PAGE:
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“Travel writer John Keahey (Seeking Sicily) delivers another insightful look at the wonders of Italy, this time focusing on the coastal areas of western Tuscany to discover places most Americans “quickly pass through en route to somewhere else… This is not a guidebook, but Keahey succeeds completely at producing a book that lovingly describes the beauty of the region at the same time that it embodies what Keahey feels is the best ‘guide to being a traveler: pick a direction, carry a map so you know how to get back to your resting place each evening, and set out each morning with no agenda.'”
–Publishers Weekly (Read full review)
“Keahey fully understands the art of taking the road less traveled—a solid addition to his body of work.”
–Kirkus Reviews (Read full review)
“A detailed and enthusiastic introduction to Tuscany’s coastal areas, this book will come as an intriguing surprise to many who thought they knew the region well.”
–Mary Taylor Simeti, author of Persephone’s Island and Travels with a Medieval Queen
“Better than a guide book, Hidden Tuscany offers us close-ups of the cities and villages of western Tuscany and puts us in touch with the people who live there.”
–Robert Hellenga, author of The Sixteen Pleasures and Fall of the Sparrow
“Every landscape hides a story, and it is the travel writer’s task to find it. John Keahey reveals a Tuscany starkly different from Merchant Ivory period films, a Tuscany of marble quarries and sulfur springs, medieval towns and Etruscan necropolises, poisonous marshes and prehistoric archipelagos, and cattle country as wild and wooly as any in the American West. Shaped by time and tide, scarred by war and haunted by exile, this is a Tuscany of stark contrasts. Dazzling sunflowers clash with somber cypresses, while local seafood evokes the ghost of the drowned poet Percy Shelley. Keahey wrote this book ‘to engender a spirit of discovery’ in readers. He succeeds spectacularly. His prose is as chiseled and polished as the finest Carrara.”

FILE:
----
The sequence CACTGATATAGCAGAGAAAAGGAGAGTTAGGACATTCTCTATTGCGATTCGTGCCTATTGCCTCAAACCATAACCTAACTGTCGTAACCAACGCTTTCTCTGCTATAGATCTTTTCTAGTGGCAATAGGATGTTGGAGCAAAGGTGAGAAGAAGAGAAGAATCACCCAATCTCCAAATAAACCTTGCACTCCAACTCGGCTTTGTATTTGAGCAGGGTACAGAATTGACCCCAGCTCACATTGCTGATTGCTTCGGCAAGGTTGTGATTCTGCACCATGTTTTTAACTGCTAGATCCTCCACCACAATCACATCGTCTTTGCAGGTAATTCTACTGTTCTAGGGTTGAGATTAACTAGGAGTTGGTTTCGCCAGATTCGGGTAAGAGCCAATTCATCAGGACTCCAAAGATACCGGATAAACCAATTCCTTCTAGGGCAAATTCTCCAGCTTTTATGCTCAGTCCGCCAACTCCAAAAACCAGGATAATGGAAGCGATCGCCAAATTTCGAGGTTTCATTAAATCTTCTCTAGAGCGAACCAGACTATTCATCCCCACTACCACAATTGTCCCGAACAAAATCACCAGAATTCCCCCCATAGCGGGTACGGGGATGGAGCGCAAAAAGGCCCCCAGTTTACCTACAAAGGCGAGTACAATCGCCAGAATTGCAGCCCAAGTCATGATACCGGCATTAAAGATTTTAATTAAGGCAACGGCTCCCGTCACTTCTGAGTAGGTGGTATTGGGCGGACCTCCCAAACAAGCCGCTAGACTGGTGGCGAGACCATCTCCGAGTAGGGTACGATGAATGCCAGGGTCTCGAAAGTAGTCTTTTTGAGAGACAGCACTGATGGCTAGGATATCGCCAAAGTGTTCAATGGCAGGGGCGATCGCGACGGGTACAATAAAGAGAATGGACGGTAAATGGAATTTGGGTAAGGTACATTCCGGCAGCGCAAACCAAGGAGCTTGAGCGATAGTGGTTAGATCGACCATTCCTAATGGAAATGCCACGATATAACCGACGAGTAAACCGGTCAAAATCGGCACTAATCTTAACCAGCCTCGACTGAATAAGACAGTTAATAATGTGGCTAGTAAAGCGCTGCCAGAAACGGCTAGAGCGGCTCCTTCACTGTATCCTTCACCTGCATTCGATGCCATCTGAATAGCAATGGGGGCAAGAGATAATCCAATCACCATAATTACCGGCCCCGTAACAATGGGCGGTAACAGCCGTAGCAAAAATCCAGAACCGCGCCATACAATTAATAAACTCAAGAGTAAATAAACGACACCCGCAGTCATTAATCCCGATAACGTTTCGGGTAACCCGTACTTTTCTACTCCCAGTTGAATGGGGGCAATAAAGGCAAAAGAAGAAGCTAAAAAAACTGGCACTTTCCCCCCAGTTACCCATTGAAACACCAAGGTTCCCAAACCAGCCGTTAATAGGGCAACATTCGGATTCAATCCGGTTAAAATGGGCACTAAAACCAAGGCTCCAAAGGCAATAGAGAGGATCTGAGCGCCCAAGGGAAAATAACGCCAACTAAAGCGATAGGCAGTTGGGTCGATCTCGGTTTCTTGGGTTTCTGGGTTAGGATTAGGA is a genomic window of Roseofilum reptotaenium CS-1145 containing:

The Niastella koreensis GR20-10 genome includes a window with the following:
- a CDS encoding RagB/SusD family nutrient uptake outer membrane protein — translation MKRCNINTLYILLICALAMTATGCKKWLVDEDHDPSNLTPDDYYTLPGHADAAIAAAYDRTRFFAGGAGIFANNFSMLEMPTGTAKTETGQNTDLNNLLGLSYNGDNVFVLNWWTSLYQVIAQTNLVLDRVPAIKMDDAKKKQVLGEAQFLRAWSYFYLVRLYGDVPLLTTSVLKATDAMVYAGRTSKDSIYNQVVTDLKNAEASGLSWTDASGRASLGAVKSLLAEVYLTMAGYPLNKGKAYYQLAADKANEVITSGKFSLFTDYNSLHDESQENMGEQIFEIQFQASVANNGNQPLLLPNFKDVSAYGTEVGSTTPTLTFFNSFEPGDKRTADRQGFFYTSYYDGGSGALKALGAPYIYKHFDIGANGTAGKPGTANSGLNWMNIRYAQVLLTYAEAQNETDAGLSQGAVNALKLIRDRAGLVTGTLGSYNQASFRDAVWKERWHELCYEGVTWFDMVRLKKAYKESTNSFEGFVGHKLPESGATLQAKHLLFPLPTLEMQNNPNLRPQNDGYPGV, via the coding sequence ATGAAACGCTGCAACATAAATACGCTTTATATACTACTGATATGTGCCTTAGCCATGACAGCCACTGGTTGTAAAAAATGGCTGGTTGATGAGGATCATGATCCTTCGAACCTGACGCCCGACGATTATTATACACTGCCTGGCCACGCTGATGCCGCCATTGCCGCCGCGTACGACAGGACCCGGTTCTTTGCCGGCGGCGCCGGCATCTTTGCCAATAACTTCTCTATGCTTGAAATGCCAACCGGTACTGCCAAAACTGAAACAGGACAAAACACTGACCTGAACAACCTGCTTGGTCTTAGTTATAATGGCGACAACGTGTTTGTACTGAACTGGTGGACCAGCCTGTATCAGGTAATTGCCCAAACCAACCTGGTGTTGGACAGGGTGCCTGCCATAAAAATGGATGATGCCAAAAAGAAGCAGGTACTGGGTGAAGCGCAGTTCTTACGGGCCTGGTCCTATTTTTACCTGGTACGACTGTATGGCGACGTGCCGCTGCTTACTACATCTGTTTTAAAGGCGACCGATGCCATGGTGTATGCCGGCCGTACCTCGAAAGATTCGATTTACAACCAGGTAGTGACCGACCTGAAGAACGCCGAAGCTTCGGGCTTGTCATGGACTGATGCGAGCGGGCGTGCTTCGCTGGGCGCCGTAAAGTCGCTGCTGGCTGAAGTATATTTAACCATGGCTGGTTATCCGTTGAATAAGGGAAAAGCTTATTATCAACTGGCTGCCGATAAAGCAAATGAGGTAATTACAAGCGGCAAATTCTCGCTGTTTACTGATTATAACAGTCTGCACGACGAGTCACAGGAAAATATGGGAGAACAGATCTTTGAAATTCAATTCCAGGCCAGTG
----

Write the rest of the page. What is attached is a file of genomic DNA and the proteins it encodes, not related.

–Anthony Di Renzo, author of Bitter Greens and Trinàcria: A Tale of Bourbon Sicily
“If you’ve never explored the western part of Tuscany—and few people have—John Keahey’s Hidden Tuscany will make you want to run for the next flight. From the marble shops of Pietrasanta to the ruins of the Sant’Anna di Stazzema massacre to the remote villages in the Maremma, Keahey takes us on a cultural, historical and mouth-watering gastronomical journey through one of the most fascinating regions in all of Italy. Part personal journal and part guide, this is a book to treasure—and to take along when you make that trip. ”
–Paul Salsini, award-winning author of The Cielo
Hidden Tuscany vividly displays the coastal areas of Tuscany, a territory often overlooked by visitors to Italy eager to see Chianti, Florence or Siena. Veteran journalist and Italophile John Keahey points out the keen distinctions that the western cities maintain: in food, lifestyle, and the way its artists are paving new directions in art that differ mightily from the Renaissance-rich interior.
Keahey interviews sculptors and their artigiani, craftsmen and women who toil in the marble studios, eating their lunch in workers’ clubs and cafes. From beach locales such as Viareggio, to Livorno (which has Venetian-style canals), modern Orbetello and the seven islands of the Tuscan Archipelago, Keahey reveals beaches rich in European visitors and magnificent medieval villages that rarely see outsiders. The larger, better-known Tuscan coastal city Pisa can even surprise a curious visitor with places of solitude.Keahey’s previous books on Italy have always received widespread and complimentary review coverage—garnering praise for the depth of his research and his comprehensive analysis. Travelers instantly flock to books about Tuscany, and this one promotes towns and villages that are often missed by tourists, letting readers in on these “secret” destinations. For armchair travelers or vacation seekers, Hidden Tuscany puts a very human face on the region in Keahey’s discussion of food, history and language. And the result is mesmerizing.
John Keahey is a veteran newspaper and wire-service journalist who spent forty-five years in and around journalism. He retired in 2011 after twenty-two years as a reporter and news editor for The Salt Lake Tribune. He has a history degree from the University of Utah and spends as much time as possible in Italy.